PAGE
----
A Tour of Allendale, SC

By Hunter Wallace

In his book “Deep South,” Paul Theroux ventures into rural South Carolina in search of a fabled town in the grip of the Black Undertow:

“Approaching the outskirts of Allendale, I had a sight of Doomsday, one of those visions that make the effort of travel worthwhile and proved to me that my setting out for the South had been an inspired decision. I had no idea that I would find what I saw that day of blue sky and sunshine, a mild breeze in the pines.

It was a vision of ruin, of decay, of utter emptiness, and it was obvious in the simplest, most recognizable structures – motels, gas stations, restaurants, stores, even a movie theater, all of them abandoned to rot, some of them so thoroughly decayed that all that was left was the great cement slab of the foundation, stained with oil or paint, littered with the splinters of the collapsed building, its rusted sign leaning. Some were brick-faced, others made of cinderblocks, but none of them was well made, and so the impression I had was of devastation, as though a recent war had ravaged the place and destroyed the buildings and killed all the people.

Here was the corpse of a motel, the Elite – the sign still legible – broken buildings in a wilderness of weeds; and farhter down the road, the Sands and the Presidential Inn, collapsed, empty; and the restaurants empty too, one unmistakably the curved roof and distinctive cupola of a Howard Johnson’s restaurant, another just a wreck but with a gigantic sign, its peeling paint promising LOBSTER. And another fractured place with a cracked swimming pool and broken windows, its rusted sign, CRESENT MOTEL, the more pathetic for being misspelled.

Most of the shops were closed, the only functioning ones owned by Indians. The Art Deco single-screen movie house, once the Carolina Theater was boarded up. The wide main road was littered. The side streets, lined by shacks and abandoned houses, looked haunted. I had never seen anything quite like it, the ghost town on the ghost highway. I was glad I had came.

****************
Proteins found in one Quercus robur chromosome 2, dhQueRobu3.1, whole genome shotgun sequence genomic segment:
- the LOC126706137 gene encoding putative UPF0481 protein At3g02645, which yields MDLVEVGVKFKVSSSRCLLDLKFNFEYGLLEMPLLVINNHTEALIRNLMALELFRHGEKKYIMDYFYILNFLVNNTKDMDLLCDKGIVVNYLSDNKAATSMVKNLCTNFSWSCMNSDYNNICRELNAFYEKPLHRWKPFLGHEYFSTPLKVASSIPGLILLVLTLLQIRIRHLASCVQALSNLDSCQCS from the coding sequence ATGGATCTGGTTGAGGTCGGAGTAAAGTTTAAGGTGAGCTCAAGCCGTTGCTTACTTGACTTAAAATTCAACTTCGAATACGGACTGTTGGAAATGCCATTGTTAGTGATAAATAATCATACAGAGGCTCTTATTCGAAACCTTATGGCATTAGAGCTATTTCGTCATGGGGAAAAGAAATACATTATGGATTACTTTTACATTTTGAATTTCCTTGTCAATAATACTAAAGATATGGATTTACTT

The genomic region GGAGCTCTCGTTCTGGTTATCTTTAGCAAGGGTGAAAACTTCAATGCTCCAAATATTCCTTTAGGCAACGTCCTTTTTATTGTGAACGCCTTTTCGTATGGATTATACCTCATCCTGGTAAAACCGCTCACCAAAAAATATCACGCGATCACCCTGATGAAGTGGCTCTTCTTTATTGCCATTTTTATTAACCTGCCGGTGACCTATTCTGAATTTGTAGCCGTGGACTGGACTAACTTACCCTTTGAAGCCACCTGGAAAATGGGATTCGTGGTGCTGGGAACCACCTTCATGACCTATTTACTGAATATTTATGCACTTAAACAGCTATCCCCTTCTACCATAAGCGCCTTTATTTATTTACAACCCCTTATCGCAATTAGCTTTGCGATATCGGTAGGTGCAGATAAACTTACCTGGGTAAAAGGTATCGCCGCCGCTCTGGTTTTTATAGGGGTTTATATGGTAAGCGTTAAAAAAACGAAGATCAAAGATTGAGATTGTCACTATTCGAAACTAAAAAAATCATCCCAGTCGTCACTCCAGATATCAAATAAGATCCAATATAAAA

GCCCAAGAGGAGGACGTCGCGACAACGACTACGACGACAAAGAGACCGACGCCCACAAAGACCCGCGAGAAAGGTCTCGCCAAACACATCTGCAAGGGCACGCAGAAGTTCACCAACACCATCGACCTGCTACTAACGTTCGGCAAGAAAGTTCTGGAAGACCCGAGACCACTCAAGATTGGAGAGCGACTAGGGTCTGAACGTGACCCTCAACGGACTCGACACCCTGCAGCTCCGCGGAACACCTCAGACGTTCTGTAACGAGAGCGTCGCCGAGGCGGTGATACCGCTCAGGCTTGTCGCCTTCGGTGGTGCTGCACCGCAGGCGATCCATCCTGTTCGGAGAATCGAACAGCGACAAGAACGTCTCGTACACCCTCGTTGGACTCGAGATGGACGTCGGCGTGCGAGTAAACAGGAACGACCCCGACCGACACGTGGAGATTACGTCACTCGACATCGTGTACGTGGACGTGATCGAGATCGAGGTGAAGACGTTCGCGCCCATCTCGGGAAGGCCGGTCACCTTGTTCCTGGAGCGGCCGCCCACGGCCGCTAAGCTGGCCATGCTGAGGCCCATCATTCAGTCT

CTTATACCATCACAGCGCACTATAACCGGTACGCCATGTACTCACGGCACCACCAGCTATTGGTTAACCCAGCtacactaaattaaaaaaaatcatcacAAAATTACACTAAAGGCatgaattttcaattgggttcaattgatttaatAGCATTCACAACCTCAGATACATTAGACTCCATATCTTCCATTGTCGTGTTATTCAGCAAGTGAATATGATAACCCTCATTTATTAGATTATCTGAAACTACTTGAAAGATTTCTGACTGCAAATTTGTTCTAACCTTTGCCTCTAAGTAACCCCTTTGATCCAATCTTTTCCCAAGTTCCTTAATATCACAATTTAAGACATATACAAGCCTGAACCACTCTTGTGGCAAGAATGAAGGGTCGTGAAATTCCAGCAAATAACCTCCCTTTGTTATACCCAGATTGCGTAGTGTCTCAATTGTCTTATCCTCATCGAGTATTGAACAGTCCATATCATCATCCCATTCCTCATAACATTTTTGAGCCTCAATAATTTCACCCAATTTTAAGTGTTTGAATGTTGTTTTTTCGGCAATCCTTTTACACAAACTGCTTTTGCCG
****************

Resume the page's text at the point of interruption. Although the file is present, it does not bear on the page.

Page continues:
The presence of Indian shopkeepers, the heat, the tall dusty trees, the sight of plowed fields, the ruined motels and abandoned restaurants, the inactivity, a somnolence hanging over the town like a blight – all these features made it seem like a town in Zimbabwe. It looked as though the colonizers had come and gone, the settlers had bolted, most of the local people had fled, and the place had fallen on evil days. Lingering at Mr. Patel’s shop, I saw a succession of black customers buying cans of beer and going outside to sit under a tree and drink.”

Allendale, SC sounds so much like HOME!

At this point in the book, I am starting to get excited. I know Theroux is coming to the Alabama Black Belt. I’m wondering which candidates will be featured on the grand tour later in the book – Tuskegee, Hurtsboro, Union Springs, Selma, Lowndesboro, Camden, Eutaw, Greensboro, Marion, Uniontown, Demopolis.

“I was to hear this story all over the rural South, in the ruined towns that had been manufacturing centers, sustained by the making of furniture, or appliances, or roofing materials, or plastic products, the labor-intensive jobs that kept a town ticking over. Companies had come to the South because the labor force was available and willing, wages were low, land was inexpensive, and unions were non-existent. And so a measure of progress held out the promise of better things, perhaps prosperity. Nowhere in the United States could manufacturing be carried on so cheaply. And that was the case until these manufacturers discovered that however cheap it was to make things in the right-to-work states of the South, it was even cheaper in sweatshop China. The contraction and impoverishment of the South has a great deal to do with the outsourcing of work to China and India. Even the catfish farms – an important income-producing industry all over the rural South – have been put out of business by the exports of fish farmers in Vietnam.”

Race, of course, isn’t the only issue in the Black Belt.

As I mentioned in the previous article, globalization has been the latest blow to the region and trade policy is set in Washington. Birmingham, which isn’t in the Black Belt, is the best example of this.